September 16, 2005
Donated equipment benefits region's GPS users
CARBONDALE, Ill. -- Southern Illinoisans — from geocache hobbyists searching out "treasure" with hand-held global positioning system units to ambulance drivers hunting down rural addresses — will benefit from a continuously operating reference station given to Southern Illinois University Carbondale by Kara Co. Inc., a measuring systems supplier headquartered in Countryside.
Basically a small antenna set atop the Engineering Building's southwest tower, the station snags radio signals sent from Navstar satellites orbiting overhead, just as any GPS receiver does.
But because it stays in one place and "knows" its own location, the station can correct distance calculation errors in these signals caused by such things as satellite data glitches or the signals slowing as they go through the atmosphere or interference from large buildings. This makes the station far more accurate than mobile receivers. When it broadcasts a radio signal of its own, mobile receivers that pick it up give more accurate readings, too.
"With survey-grade equipment, you can get a location within a couple of centimeters," said Roy R. Frank Jr., the Department of Civil Engineering's survey expert.
While Illinois has several such base stations, the southern part of the state "is a big hole," Frank said.
"We're going to fill much of that hole. The CORS (the acronym for continuously operating reference station) will be the base station for everyone for 45 miles around, and the information will be available on the Internet, too.
"SIU is first, but my eventual hope would be to get one of these at Rend Lake College, one at Southeastern Illinois College and one at Shawnee Community College. That would form a big diamond shape that would give all of Southern Illinois extreme coverage."
As GPS technology has become both more advanced and cheaper, uses have mushroomed. Businesses such as Federal Express rely on it to track their delivery trucks. Farmers can pinpoint areas in their fields that need more fertilizer or greater weed control. Police, fire and ambulance services know just where to go when 911 calls come in. Geocaching, a treasure hunt using geographic coordinates as clues, draws players worldwide. Parents have even used it to keep track of pesky teens.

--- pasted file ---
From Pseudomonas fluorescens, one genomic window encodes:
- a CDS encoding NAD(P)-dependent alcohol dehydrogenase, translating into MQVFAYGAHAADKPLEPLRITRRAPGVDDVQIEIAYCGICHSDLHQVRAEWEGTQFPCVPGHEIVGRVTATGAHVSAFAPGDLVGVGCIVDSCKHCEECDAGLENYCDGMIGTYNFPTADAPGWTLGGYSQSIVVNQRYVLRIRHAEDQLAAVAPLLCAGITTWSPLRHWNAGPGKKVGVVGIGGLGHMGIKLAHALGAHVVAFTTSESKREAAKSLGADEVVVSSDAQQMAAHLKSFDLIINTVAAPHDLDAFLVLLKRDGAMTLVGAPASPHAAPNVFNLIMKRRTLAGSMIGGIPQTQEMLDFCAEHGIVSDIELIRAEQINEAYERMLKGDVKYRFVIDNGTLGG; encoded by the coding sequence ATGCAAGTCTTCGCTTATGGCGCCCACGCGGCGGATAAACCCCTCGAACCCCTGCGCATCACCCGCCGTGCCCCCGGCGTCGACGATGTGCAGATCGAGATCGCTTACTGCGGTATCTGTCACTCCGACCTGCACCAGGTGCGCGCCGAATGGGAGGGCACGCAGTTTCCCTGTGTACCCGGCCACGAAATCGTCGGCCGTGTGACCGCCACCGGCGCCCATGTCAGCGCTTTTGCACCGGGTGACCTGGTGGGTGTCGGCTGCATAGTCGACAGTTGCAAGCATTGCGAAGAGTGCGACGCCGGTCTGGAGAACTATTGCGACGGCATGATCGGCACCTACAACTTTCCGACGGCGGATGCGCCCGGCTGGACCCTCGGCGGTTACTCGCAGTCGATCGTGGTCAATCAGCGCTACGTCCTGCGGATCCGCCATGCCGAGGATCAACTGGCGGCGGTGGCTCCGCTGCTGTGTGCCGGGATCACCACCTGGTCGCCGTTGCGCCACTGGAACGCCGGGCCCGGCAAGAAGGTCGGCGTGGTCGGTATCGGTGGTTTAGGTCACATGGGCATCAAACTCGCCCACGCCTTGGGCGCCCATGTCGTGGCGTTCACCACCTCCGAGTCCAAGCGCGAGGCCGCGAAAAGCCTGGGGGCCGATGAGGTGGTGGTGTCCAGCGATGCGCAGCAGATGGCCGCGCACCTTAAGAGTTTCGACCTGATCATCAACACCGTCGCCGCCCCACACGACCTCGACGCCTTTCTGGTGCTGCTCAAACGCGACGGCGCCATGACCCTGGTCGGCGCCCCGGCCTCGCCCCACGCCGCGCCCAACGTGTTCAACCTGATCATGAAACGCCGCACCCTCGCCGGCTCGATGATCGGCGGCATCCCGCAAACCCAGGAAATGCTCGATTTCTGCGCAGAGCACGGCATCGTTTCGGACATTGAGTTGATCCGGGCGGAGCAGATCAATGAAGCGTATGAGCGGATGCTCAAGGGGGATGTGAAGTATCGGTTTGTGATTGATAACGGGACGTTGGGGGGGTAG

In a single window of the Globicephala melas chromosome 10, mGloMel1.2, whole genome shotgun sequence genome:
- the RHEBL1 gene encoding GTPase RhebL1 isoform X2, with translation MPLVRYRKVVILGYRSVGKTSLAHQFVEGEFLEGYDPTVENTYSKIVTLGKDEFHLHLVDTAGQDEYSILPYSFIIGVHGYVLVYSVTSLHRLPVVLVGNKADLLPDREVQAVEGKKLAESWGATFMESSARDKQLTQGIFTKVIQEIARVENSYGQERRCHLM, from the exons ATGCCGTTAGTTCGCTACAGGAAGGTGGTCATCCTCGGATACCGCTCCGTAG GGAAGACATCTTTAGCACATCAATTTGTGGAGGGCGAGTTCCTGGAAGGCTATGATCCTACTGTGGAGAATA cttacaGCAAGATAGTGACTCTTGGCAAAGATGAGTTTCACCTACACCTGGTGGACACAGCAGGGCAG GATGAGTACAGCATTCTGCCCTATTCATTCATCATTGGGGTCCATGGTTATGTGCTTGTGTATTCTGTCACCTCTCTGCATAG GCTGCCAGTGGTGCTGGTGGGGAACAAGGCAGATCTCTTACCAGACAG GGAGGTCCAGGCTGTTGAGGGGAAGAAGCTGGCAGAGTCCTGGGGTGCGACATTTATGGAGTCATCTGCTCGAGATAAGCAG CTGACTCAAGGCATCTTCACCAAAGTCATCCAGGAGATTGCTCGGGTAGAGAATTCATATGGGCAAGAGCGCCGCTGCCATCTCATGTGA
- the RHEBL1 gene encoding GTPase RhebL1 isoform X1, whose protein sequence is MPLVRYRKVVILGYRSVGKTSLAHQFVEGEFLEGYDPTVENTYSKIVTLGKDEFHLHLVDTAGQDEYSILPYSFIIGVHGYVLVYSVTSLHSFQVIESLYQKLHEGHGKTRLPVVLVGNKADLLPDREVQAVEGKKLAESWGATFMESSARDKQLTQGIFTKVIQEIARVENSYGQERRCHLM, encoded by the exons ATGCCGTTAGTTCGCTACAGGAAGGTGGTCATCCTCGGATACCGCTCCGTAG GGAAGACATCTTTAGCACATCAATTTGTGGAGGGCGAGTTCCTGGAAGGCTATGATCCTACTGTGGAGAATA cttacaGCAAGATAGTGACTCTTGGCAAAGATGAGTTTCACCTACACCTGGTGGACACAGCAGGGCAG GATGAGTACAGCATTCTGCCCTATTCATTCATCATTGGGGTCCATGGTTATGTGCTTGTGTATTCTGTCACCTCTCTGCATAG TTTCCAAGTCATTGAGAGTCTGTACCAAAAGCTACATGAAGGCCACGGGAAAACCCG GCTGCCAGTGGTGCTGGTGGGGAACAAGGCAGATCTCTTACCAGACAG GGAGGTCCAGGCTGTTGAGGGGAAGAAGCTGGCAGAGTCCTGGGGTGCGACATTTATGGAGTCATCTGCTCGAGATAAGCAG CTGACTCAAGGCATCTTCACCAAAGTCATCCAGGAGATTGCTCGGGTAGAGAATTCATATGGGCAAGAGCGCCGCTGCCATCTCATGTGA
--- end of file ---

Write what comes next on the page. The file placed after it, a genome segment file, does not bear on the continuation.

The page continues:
"The possibilities are just limitless," Frank said.
"Anytime you need to know exactly where you're at — that's what GPS is for, and the CORS will let you do that with a greater degree of accuracy."
Closer to home, Frank described the station as a huge benefit for SIUC's surveying program, the only one in the state leading to land surveyor licensure.
"We do extensive mapping in our program, and getting students out in the field practicing what professionals do helps their comprehension," Frank said.
Students are working with professionals on the University's new campus map, remapping the bottom of Crab Orchard Lake (a project Frank's classes undertook in the early ‘90s without GPS) and will soon start on a three-dimensional map of the River to River Relay an annual, 80-mile run that takes teams from just north of Wolf Lake east to Golconda. They also carry out small mapping projects for groups that can't afford to pay for such services.
"We have a small amount of donated GPS equipment, so with the CORS (being a permanent base station), it will free up one of our receivers, which means more students will be able to use our equipment," Frank said.
"GPS makes our life so much simpler. It used to be when we would have to run standard surveying equipment that something might take two to three days or longer. With GPS, we can do it in two separate one-hour sessions and be more accurate. GPS just has so much more precision."
Serving others is among the goals of Southern at 150: Building Excellence Through Commitment, the blueprint for the development of the University by the time it celebrates its 150th anniversary in 2019.